The illegal wildlife trade has become a significant global issue, with an estimated worth of over $23 billion annually. Not only does poaching contribute to this alarming figure, but it also poses a serious threat to the lives of dedicated wildlife conservation workers and park rangers who risk their lives on the frontlines every day. In fact, since 2003, more than 1,000 wildlife rangers have been killed in the line of duty.
To help combat the ever-growing dangers of poaching, professionals in the field are turning to innovative solutions. Among these advancements, artificial intelligence (AI) is emerging as a crucial tool in bolstering the efforts of rangers and park managers in their ongoing fight against illicit activities within the protected areas.
- Poaching is a major global issue threatening both wildlife and conservation workers.
- Artificial intelligence is increasingly being utilized to combat this problem.
- AI-backed solutions show promise in enhancing safety and effectiveness in wildlife conservation.
AI Smart Technology for Protecting Wildlife
1. Unmanned Aerial Vehicles
Unmanned aerial vehicles, or drones, have shown potential as surveillance tools in the fight against poaching. By integrating drones with AI, conservationists can effectively battle poaching at night as well. The Air Shepard uses image processing and remote cameras with heat-sensitive infrared technology to identify poachers through the dark, enabling park rangers to act swiftly.
2. Concealed Cameras
Hidden cameras equipped with AI for automatic poacher detection are also employed as part of conservation efforts. Small, discreet cameras like the TrailGuard in Tanzania’s Grumeti Game Reserve offer round-the-clock surveillance. Upon detecting potential poachers, these cameras transmit the captured images in real-time to park rangers, allowing for a prompt response.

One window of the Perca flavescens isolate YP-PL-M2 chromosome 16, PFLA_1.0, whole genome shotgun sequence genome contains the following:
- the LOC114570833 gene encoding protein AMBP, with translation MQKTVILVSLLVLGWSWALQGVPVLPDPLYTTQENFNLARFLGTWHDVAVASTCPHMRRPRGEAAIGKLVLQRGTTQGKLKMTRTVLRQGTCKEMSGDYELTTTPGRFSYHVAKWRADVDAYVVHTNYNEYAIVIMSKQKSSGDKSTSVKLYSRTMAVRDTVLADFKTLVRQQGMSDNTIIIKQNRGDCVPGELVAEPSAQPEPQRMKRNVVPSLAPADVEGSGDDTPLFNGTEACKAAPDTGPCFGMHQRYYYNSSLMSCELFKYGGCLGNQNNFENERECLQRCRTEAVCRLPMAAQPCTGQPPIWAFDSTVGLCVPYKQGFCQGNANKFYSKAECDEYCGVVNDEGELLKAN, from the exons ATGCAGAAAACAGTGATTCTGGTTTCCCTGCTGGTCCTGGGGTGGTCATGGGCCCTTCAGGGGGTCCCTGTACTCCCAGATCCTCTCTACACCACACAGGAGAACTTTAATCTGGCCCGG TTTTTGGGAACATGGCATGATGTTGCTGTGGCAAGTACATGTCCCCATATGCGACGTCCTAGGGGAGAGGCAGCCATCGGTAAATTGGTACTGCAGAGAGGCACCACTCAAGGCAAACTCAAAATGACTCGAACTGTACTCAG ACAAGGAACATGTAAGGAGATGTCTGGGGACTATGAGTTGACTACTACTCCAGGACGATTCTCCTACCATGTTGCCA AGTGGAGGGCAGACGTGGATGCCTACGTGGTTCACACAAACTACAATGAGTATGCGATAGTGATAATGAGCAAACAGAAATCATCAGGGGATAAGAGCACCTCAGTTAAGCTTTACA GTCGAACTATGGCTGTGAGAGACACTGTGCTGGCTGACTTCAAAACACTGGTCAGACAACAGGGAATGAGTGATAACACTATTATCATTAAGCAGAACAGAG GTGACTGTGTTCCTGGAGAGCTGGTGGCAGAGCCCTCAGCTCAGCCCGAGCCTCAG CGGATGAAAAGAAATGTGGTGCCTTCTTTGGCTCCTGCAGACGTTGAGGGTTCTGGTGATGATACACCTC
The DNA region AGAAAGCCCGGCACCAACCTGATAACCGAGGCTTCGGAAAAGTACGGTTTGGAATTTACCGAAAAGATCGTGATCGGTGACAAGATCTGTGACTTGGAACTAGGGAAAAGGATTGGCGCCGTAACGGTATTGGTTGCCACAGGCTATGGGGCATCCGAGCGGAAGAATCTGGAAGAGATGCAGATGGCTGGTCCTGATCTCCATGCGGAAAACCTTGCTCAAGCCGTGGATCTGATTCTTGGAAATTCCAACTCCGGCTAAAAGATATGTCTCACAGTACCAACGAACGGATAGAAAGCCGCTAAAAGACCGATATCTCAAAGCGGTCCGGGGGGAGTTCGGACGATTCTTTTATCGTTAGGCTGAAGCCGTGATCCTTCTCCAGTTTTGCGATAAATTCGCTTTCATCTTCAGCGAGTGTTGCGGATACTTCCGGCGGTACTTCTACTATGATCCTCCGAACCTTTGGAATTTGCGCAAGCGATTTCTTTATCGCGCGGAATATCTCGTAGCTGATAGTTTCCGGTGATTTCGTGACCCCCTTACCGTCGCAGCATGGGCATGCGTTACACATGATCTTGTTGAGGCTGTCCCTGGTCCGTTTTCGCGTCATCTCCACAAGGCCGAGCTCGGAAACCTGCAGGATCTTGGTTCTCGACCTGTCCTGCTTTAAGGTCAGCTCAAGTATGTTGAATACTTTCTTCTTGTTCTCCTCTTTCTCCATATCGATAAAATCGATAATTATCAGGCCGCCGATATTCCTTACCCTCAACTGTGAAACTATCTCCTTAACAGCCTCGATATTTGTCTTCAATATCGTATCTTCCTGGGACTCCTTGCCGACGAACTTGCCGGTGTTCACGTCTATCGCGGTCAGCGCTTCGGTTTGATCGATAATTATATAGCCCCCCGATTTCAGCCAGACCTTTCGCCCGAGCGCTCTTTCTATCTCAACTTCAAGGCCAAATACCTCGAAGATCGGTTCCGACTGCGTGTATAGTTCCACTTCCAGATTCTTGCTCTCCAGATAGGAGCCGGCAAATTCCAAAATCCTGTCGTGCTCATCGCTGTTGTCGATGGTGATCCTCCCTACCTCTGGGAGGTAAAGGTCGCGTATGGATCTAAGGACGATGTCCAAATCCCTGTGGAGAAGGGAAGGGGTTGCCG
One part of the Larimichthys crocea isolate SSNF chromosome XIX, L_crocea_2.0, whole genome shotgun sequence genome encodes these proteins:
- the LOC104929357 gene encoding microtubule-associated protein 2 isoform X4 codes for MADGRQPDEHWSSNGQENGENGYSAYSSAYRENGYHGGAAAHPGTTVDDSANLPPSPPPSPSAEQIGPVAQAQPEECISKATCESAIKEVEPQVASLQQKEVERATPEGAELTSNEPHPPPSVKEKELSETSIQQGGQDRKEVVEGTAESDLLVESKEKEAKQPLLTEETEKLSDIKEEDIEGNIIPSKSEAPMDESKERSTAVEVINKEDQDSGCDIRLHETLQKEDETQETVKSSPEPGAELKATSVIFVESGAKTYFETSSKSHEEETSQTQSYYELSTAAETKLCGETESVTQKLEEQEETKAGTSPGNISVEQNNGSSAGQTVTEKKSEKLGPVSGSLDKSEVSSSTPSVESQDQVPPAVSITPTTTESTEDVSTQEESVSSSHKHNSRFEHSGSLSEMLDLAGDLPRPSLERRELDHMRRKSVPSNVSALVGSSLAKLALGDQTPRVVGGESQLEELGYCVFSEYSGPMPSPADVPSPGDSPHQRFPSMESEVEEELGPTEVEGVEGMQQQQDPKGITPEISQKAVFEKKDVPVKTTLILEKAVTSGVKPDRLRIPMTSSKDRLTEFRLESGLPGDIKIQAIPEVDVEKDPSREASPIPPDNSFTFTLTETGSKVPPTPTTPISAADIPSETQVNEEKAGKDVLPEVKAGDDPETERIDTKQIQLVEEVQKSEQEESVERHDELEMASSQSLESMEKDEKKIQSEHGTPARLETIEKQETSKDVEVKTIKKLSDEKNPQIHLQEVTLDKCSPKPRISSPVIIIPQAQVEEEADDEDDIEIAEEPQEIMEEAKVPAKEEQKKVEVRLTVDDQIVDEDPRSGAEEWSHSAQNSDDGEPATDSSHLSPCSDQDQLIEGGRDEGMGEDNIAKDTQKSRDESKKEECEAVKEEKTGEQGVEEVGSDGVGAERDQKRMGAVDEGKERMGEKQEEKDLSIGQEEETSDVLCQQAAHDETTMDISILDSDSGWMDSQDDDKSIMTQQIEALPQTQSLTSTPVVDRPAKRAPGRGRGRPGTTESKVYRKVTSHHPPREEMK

3. Gunfire Detection Systems
A gunfire detection system initially developed for law enforcement, ShotSpotter, has been adapted to combat poaching. Kruger National Park in South Africa uses ShotSpotter to alert park rangers to potential poacher activity. Installed throughout the Intensified Protection Zone (IPZ) since 2018, the technology has been successful in reducing rhino killings by 60% in the covered IPZ region.
4. Sound Monitoring Devices
Sound monitoring devices help detect noises made by gunshots, explosions, chain saws, and truck engines, all of which may indicate the presence of poachers. The Elephant Listening Project by Cornell University utilizes AI to analyze audio data collected from tracking African forest elephants. While still under development, this technology can potentially improve response times by recognizing poacher-related sounds.
5. Protection Assistant for Wildlife Safety (PAWS)
PAWS offers advanced AI defense against poaching by obfuscating patrol schedules. It suggests optimal patrol routes for park rangers and randomizes their routines, making it challenging for poachers to predict their movements. PAWS collaborates with the open-source Spatial Monitoring and Reporting Tool (SMART) system, allowing parks to collect and manage patrol data. Using historical data, PAWS recommends patrol routes based on security games, effectively enhancing conservation and animal protection efforts.
How AI Continues to Transform Wildlife Conservation
As you continue your journey in wildlife conservation, AI technology will progress, providing innovative tools to protect endangered species and habitats. By harnessing the power of AI, your efforts as a conservationist, along with organizations like WWF, will lead to more efficient resource allocation and stronger strategies in safeguarding biodiversity, both in protected and agricultural areas. The future of wildlife conservation lies in leveraging AI advancements, steadily achieving the goal of ending poaching altogether.